Poetry: levitate by Adedayo Agarau
In “levitate,” after profound line after profound line, we learn of the speaker’s connection to familial loss. Also, through the use of surreal yet serene prose poetry lines, we see the triumph of his family life: “she turned green grass into lemon tea.”
The body first learned of ground before it took cognizance of sky. Where do the birds go when it’s dark? I am asking because when at night, everything becomes a dream. My grandmother’s body rising from its grave with a song. My stillbirth sister knotting herself into my mother’s womb again. I am crawling back into the red wires that burnt my left hand. Where do we tuck the spirit when the Lord sends the soul on errands? I cast a shadow into the room where my father once loved my mother vigorously. It is from one of those dreams that the trees became hands holding me into the morning. From a distance, I could hear my mother calling, ade, ade ile ti mo, dide. To levitate, I wind a chorus out of my throat. In this chaotic love my grandmother has for me, she burnt me an oak & asked me to stay beside the fire. She turned green grass into lemon tea, says, kaabo, omo’mi.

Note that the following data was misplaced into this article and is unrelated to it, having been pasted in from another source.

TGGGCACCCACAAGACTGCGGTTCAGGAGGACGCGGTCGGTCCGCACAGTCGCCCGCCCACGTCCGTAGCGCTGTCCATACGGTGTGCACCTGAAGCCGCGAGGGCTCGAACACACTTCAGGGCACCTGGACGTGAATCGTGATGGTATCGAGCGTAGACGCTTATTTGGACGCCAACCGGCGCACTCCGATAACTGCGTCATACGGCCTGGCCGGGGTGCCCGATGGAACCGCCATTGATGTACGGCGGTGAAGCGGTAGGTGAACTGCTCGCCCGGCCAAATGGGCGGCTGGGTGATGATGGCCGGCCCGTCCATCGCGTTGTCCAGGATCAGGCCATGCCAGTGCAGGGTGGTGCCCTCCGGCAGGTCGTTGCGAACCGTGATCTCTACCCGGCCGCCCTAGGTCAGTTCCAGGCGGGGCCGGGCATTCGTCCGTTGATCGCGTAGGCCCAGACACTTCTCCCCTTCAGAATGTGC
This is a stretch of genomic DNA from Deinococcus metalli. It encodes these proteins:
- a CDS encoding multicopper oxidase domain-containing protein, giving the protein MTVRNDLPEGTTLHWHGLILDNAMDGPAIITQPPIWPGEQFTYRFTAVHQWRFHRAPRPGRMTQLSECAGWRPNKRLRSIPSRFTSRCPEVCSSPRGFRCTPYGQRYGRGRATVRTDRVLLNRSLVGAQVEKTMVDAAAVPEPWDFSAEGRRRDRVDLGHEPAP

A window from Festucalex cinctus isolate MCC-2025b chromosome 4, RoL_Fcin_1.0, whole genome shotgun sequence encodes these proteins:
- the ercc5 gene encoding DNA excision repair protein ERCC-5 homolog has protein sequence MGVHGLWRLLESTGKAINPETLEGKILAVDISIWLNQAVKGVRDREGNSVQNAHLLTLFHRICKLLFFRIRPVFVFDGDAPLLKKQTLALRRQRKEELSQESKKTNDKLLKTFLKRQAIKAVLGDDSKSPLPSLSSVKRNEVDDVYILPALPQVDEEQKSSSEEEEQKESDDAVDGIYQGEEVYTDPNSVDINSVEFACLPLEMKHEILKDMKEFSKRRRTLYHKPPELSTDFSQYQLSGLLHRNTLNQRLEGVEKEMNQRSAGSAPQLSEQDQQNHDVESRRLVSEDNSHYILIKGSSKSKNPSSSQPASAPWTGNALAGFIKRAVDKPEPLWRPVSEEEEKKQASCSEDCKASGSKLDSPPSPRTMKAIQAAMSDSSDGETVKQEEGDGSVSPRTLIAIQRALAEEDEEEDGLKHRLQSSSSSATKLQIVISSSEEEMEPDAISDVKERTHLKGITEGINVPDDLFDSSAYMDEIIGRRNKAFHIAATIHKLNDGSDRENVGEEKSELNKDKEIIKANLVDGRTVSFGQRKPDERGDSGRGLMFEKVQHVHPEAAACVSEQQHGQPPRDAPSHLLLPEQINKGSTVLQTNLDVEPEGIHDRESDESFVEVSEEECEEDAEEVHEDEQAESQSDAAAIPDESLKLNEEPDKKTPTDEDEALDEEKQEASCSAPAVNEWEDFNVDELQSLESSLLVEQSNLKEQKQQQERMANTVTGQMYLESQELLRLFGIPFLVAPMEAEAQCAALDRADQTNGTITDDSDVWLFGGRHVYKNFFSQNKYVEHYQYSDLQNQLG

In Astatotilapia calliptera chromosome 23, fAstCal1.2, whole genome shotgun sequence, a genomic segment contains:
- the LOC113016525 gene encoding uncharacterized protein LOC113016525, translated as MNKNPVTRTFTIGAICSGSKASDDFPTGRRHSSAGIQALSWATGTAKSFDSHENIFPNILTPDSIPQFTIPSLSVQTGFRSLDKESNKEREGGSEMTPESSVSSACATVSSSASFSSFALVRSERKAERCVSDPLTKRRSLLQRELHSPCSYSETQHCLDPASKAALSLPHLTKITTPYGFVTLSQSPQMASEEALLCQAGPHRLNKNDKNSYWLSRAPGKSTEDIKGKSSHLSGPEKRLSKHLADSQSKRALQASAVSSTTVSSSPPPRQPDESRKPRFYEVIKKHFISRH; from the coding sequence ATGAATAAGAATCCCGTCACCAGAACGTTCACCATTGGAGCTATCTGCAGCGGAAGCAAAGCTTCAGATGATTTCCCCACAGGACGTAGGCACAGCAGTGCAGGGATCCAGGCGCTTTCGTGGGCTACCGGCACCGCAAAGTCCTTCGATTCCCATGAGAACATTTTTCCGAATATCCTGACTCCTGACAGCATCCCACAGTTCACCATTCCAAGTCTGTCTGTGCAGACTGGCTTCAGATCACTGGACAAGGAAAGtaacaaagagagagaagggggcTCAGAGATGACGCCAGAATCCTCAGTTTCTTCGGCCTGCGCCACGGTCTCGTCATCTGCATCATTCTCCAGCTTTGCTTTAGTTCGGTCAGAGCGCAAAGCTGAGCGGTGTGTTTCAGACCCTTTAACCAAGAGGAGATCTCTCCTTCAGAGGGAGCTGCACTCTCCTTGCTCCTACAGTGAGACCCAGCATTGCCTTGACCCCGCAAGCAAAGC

Adedayo Agarau is the third-place winner of the Frontier Industry Prize, 2020. His chapbook, Origin of Names, was selected by Chris Abani and Kwame Dawes for New Generation African Poet (African Poetry Book Fund), 2020. He is the author of three chapbooks, For Boys Who Went & The Arrival of Rain and The Origin of Name. Adedayo was shortlisted for the Babishai Niwe Poetry Prize in 2018, Runner up of the Sehvage Poetry Prize, 2019. Adedayo is the Editor for New International Voices at IceFloe Press and the Assistant Editor at Animal Heart Press. His works have appeared or are forthcoming in Agbowo, Frontier Poetry, Glass Poetry, Mineral Lit, Perhappenned, Temz, Linden Avenue, Headway Lit, The Shore, and elsewhere. Adedayo curated and edited a newish poetry anthology by Nigerian poets, Memento: An Anthology of Contemporary Nigerian Poetry. He is a Member of the Unserious Collective.